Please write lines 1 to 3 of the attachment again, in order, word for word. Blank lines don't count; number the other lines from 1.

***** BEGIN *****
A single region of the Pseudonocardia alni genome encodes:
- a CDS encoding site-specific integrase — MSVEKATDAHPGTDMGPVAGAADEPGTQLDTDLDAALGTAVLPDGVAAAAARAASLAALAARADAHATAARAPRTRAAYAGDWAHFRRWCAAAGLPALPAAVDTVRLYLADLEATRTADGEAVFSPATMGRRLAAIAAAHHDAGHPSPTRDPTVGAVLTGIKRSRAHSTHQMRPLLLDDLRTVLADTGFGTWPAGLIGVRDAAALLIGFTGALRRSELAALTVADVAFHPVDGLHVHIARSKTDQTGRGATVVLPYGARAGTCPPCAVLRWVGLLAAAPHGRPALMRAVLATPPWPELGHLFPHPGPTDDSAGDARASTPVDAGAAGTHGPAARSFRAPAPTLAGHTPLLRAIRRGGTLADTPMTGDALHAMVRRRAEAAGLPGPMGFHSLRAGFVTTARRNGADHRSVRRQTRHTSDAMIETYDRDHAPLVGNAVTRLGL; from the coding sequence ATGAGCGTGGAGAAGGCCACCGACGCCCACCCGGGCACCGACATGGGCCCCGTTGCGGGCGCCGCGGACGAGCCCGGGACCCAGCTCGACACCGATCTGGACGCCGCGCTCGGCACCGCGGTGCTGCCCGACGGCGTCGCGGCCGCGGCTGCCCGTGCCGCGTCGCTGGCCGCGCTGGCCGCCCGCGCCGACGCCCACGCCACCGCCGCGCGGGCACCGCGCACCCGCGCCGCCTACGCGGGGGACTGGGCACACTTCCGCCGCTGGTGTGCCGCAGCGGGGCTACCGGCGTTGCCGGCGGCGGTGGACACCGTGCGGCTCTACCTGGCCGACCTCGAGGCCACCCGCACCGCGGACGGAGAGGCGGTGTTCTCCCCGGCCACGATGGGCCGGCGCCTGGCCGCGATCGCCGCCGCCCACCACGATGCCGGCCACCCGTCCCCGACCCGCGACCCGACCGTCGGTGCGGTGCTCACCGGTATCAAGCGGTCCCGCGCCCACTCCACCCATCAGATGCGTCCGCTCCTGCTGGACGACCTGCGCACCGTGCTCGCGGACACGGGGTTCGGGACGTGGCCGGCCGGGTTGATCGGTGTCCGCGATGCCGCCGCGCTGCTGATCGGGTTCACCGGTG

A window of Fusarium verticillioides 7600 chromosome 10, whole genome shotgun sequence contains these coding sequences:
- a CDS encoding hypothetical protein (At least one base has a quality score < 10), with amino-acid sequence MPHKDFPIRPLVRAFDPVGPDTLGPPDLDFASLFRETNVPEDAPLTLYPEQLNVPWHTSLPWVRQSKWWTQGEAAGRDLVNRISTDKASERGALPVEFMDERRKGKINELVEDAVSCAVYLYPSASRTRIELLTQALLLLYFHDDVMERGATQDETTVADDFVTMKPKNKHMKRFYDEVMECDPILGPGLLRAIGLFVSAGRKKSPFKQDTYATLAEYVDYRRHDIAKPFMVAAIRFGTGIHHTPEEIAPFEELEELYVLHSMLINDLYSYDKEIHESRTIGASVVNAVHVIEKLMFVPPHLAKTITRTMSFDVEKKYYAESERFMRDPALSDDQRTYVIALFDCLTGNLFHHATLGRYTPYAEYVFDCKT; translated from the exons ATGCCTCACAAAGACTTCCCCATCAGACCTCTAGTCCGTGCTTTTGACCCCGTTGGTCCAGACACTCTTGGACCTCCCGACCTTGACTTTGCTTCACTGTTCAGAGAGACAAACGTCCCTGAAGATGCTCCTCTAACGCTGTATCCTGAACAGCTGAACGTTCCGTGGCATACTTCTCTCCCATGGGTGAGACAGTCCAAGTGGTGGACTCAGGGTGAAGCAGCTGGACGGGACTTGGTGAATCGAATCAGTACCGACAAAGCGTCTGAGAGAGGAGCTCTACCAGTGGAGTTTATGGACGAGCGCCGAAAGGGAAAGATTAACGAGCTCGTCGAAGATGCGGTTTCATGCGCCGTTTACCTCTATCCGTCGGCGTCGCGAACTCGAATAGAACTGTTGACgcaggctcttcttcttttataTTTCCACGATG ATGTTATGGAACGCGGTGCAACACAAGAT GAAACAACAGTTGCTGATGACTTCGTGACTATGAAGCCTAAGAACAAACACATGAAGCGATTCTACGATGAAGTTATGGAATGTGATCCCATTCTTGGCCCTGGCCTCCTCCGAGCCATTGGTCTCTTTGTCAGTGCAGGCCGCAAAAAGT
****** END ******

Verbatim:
A single region of the Pseudonocardia alni genome encodes:
- a CDS encoding site-specific integrase — MSVEKATDAHPGTDMGPVAGAADEPGTQLDTDLDAALGTAVLPDGVAAAAARAASLAALAARADAHATAARAPRTRAAYAGDWAHFRRWCAAAGLPALPAAVDTVRLYLADLEATRTADGEAVFSPATMGRRLAAIAAAHHDAGHPSPTRDPTVGAVLTGIKRSRAHSTHQMRPLLLDDLRTVLADTGFGTWPAGLIGVRDAAALLIGFTGALRRSELAALTVADVAFHPVDGLHVHIARSKTDQTGRGATVVLPYGARAGTCPPCAVLRWVGLLAAAPHGRPALMRAVLATPPWPELGHLFPHPGPTDDSAGDARASTPVDAGAAGTHGPAARSFRAPAPTLAGHTPLLRAIRRGGTLADTPMTGDALHAMVRRRAEAAGLPGPMGFHSLRAGFVTTARRNGADHRSVRRQTRHTSDAMIETYDRDHAPLVGNAVTRLGL; from the coding sequence ATGAGCGTGGAGAAGGCCACCGACGCCCACCCGGGCACCGACATGGGCCCCGTTGCGGGCGCCGCGGACGAGCCCGGGACCCAGCTCGACACCGATCTGGACGCCGCGCTCGGCACCGCGGTGCTGCCCGACGGCGTCGCGGCCGCGGCTGCCCGTGCCGCGTCGCTGGCCGCGCTGGCCGCCCGCGCCGACGCCCACGCCACCGCCGCGCGGGCACCGCGCACCCGCGCCGCCTACGCGGGGGACTGGGCACACTTCCGCCGCTGGTGTGCCGCAGCGGGGCTACCGGCGTTGCCGGCGGCGGTGGACACCGTGCGGCTCTACCTGGCCGACCTCGAGGCCACCCGCACCGCGGACGGAGAGGCGGTGTTCTCCCCGGCCACGATGGGCCGGCGCCTGGCCGCGATCGCCGCCGCCCACCACGATGCCGGCCACCCGTCCCCGACCCGCGACCCGACCGTCGGTGCGGTGCTCACCGGTATCAAGCGGTCCCGCGCCCACTCCACCCATCAGATGCGTCCGCTCCTGCTGGACGACCTGCGCACCGTGCTCGCGGACACGGGGTTCGGGACGTGGCCGGCCGGGTTGATCGGTGTCCGCGATGCCGCCGCGCTGCTGATCGGGTTCACCGGTG

A window of Fusarium verticillioides 7600 chromosome 10, whole genome shotgun sequence contains these coding sequences: